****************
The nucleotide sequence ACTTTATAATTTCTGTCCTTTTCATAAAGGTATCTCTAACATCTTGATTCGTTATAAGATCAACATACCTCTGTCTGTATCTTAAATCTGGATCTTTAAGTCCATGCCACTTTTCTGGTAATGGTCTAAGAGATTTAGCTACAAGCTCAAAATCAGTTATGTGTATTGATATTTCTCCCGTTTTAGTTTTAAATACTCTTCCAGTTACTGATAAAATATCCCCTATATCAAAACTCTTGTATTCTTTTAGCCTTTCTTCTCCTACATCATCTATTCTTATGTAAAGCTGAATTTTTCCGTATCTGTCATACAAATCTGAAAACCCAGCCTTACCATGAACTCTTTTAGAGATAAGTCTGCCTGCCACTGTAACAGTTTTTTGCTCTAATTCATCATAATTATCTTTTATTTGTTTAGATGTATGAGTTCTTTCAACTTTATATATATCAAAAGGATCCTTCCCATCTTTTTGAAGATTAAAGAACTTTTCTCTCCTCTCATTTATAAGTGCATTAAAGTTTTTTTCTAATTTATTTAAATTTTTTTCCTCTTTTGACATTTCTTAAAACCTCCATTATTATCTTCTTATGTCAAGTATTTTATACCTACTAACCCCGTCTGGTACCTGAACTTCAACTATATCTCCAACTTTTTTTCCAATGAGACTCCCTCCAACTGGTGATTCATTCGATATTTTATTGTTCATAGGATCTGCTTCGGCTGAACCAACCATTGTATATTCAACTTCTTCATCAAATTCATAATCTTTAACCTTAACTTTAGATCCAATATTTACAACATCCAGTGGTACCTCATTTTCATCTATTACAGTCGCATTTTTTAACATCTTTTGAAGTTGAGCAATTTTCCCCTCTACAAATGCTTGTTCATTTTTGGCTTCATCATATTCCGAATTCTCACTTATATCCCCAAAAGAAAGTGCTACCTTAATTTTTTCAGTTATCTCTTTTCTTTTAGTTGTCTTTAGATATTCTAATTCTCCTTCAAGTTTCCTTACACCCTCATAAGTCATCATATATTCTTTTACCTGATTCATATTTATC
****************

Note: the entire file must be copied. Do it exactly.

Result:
The nucleotide sequence ACTTTATAATTTCTGTCCTTTTCATAAAGGTATCTCTAACATCTTGATTCGTTATAAGATCAACATACCTCTGTCTGTATCTTAAATCTGGATCTTTAAGTCCATGCCACTTTTCTGGTAATGGTCTAAGAGATTTAGCTACAAGCTCAAAATCAGTTATGTGTATTGATATTTCTCCCGTTTTAGTTTTAAATACTCTTCCAGTTACTGATAAAATATCCCCTATATCAAAACTCTTGTATTCTTTTAGCCTTTCTTCTCCTACATCATCTATTCTTATGTAAAGCTGAATTTTTCCGTATCTGTCATACAAATCTGAAAACCCAGCCTTACCATGAACTCTTTTAGAGATAAGTCTGCCTGCCACTGTAACAGTTTTTTGCTCTAATTCATCATAATTATCTTTTATTTGTTTAGATGTATGAGTTCTTTCAACTTTATATATATCAAAAGGATCCTTCCCATCTTTTTGAAGATTAAAGAACTTTTCTCTCCTCTCATTTATAAGTGCATTAAAGTTTTTTTCTAATTTATTTAAATTTTTTTCCTCTTTTGACATTTCTTAAAACCTCCATTATTATCTTCTTATGTCAAGTATTTTATACCTACTAACCCCGTCTGGTACCTGAACTTCAACTATATCTCCAACTTTTTTTCCAATGAGACTCCCTCCAACTGGTGATTCATTCGATATTTTATTGTTCATAGGATCTGCTTCGGCTGAACCAACCATTGTATATTCAACTTCTTCATCAAATTCATAATCTTTAACCTTAACTTTAGATCCAATATTTACAACATCCAGTGGTACCTCATTTTCATCTATTACAGTCGCATTTTTTAACATCTTTTGAAGTTGAGCAATTTTCCCCTCTACAAATGCTTGTTCATTTTTGGCTTCATCATATTCCGAATTCTCACTTATATCCCCAAAAGAAAGTGCTACCTTAATTTTTTCAGTTATCTCTTTTCTTTTAGTTGTCTTTAGATATTCTAATTCTCCTTCAAGTTTCCTTACACCCTCATAAGTCATCATATATTCTTTTACCTGATTCATATTTATC